Monday , November 27, 2017 - 5:15 AM3 comments
A legislator is proposing an in-depth study of death penalty costs so the state will have unambiguous answers at hand as Utah’s capital punishment debate continues.
A bill filed by Rep. Stephen Handy, R-Layton, for the 2018 legislative session would order research of all costs associated with the prosecution and execution of a death penalty case and an expected 25 years of appeals. The data would be compared with the costs of a capital murder convict serving life without parole.
A legislative analyst in 2012 estimated a death penalty case cost $1.6 million more. But Handy said the study was very limited and did not consider all costs. Categories for the larger proposed study would include county and state prosecution and defense costs, plus court, jail and prison expenses.
The new study “doesn’t have to be pro or con death penalty,” Handy said, “but we hear in the Legislature that we should be making data-driven decisions. Let’s find out what it really costs, so when a (death penalty) bill comes up, we will be informed.”
Handy’s proposal comes as Wasatch Front counties continue to wrestle with the costs of death row appeals, such as Doug Lovell’s ongoing battle against his sentence in the 1985 murder of Joyce Yost of South Ogden.
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Lovell’s court-appointed attorney for his current death penalty appeal squabbled with the Weber County Attorney’s Office over his payments, leading him to drop from the case last summer, according to previous coverage. Sam Newton was paid $71,500 by the county to represent Lovell in 2016, according to county financial records.
Newton’s replacement, Colleen Coebergh, has a contract for $100,000 to maintain Lovell’s indigent defense.
As capital appeals continue, “There is a very high emotional cost to the families and a cost to the taxpayers,” said Dave Wilson, a Weber County deputy attorney who helps coordinate public defender contracts.
The 2012 legislative study said more than two-thirds of a death penalty case’s costs are borne by the county government.
The U.S. Bureau of Justice Statistics says 33 states and the federal Bureau of Prisons held 2,881 inmates under death sentence at the end of 2015. Utah has nine inmates on death row today, said Maria Peterson, Utah Department of Corrections spokeswoman.
Handy said he realizes his request for a cost study may run against the grain in the capital punishment-friendly Utah Legislature, which reinstated the firing squad option for executions in 2015. Lawmakers also have rejected periodic bills that aimed to drop the death penalty.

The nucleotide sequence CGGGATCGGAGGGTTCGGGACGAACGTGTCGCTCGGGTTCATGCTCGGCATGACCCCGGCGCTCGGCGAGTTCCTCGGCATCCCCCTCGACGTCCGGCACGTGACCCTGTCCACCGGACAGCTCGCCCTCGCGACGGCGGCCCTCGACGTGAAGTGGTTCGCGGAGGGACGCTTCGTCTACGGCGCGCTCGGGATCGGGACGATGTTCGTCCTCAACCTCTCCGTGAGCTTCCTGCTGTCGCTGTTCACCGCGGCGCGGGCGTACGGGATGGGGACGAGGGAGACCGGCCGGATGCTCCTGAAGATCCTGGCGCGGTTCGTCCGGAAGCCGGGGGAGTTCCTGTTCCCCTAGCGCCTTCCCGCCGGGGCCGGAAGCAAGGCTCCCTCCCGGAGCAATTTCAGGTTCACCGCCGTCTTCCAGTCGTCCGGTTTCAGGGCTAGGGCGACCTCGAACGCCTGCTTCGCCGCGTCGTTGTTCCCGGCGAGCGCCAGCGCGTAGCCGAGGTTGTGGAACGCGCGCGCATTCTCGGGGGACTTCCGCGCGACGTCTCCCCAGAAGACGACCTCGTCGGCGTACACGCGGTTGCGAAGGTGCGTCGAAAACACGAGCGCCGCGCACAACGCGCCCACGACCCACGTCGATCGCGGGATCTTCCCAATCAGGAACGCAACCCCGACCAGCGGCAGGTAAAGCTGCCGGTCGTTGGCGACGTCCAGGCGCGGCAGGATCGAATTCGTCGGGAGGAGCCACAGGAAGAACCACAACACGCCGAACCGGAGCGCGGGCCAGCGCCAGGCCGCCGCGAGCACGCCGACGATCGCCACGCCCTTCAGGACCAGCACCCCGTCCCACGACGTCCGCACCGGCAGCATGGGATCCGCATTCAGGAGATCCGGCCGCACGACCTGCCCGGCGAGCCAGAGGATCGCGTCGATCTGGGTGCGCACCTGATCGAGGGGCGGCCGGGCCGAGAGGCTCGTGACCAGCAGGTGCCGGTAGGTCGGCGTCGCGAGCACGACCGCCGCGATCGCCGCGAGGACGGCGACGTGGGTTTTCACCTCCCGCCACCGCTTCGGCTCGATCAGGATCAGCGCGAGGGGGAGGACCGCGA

Most law enforcement officials support the death penalty, Handy said, recalling an occasion when Weber County Sheriff Terry Thompson “came at me like a house afire” during a public discussion of capital punishment.
“People who are such ardent supporters, they don't care” about the costs, Handy said.
“But I look at it also as trying to adhere to mainstream conservatism,” Handy said. “This may not be the best use of hard-earned taxpayer dollars, with the costs of education and social services growing exponentially.”
The death penalty “is certainly no deterrent,” Handy argued. He said he wonders “what purpose it has, except for payback or from a vengeance standpoint now.”
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In an interview, Thompson challenged Handy’s views.
“Nobody says, ‘Gosh, I love the death penalty,’” Thompson said. “But it is important for the most egregious offenses, when lives are taken, changed forever, and people have to live without their loved ones.”
Consider Charles Manson, the sheriff said.
California prosecutors secured a death sentence against Manson, but after the California Supreme Court overturned the death penalty, the cult leader lived on in prison for the murders he masterminded in 1969.
As a “moral, ethical” matter, “It would have been appropriate to have the death penalty as part of the pending punishment,” Thompson said.
“The costs associated with following through with the death penalty, in my opinion, are irrelevant,” the sheriff said.
Utah’s abbreviated review in 2012 pegged the direct cost of an execution at the Utah State Prison at $195,000. And, it said, “For every offender executed before age 76, there is a projected $28,000 savings per year.”
“There need to be some teeth in our laws for them to be effective,” Thompson said. “I truly believe the death penalty does deter, in many cases that we’ll never know.”
Utah’s Death Row
Michael Anthony Archuleta, 55, re-sentenced Dec. 21, 1989
Douglas Stewart Carter, 62, re-sentenced Jan. 27, 1992
Taberon Dave Honie, 42, sentenced May 20, 1999
Troy Michael Kell, 49, sentenced Aug. 8, 1996
Ronald Watson Lafferty, 76, re-sentenced April 23, 1996
Floyd Eugene Maestas, 60, sentenced Feb. 1, 2008
Ralph Leroy Menzies, 59, sentenced March 23, 1988
Von Lester Taylor, 53, sentenced May 24, 1991
Douglas Lovell, 59, re-sentenced May 4, 2015
Source: Utah Department of Corrections
You can reach reporter Mark Shenefelt at firstname.lastname@example.org or 801 625-4224. Follow him on Twitter at @mshenefelt and like him on Facebook at facebook.com/SEmarkshenefelt.
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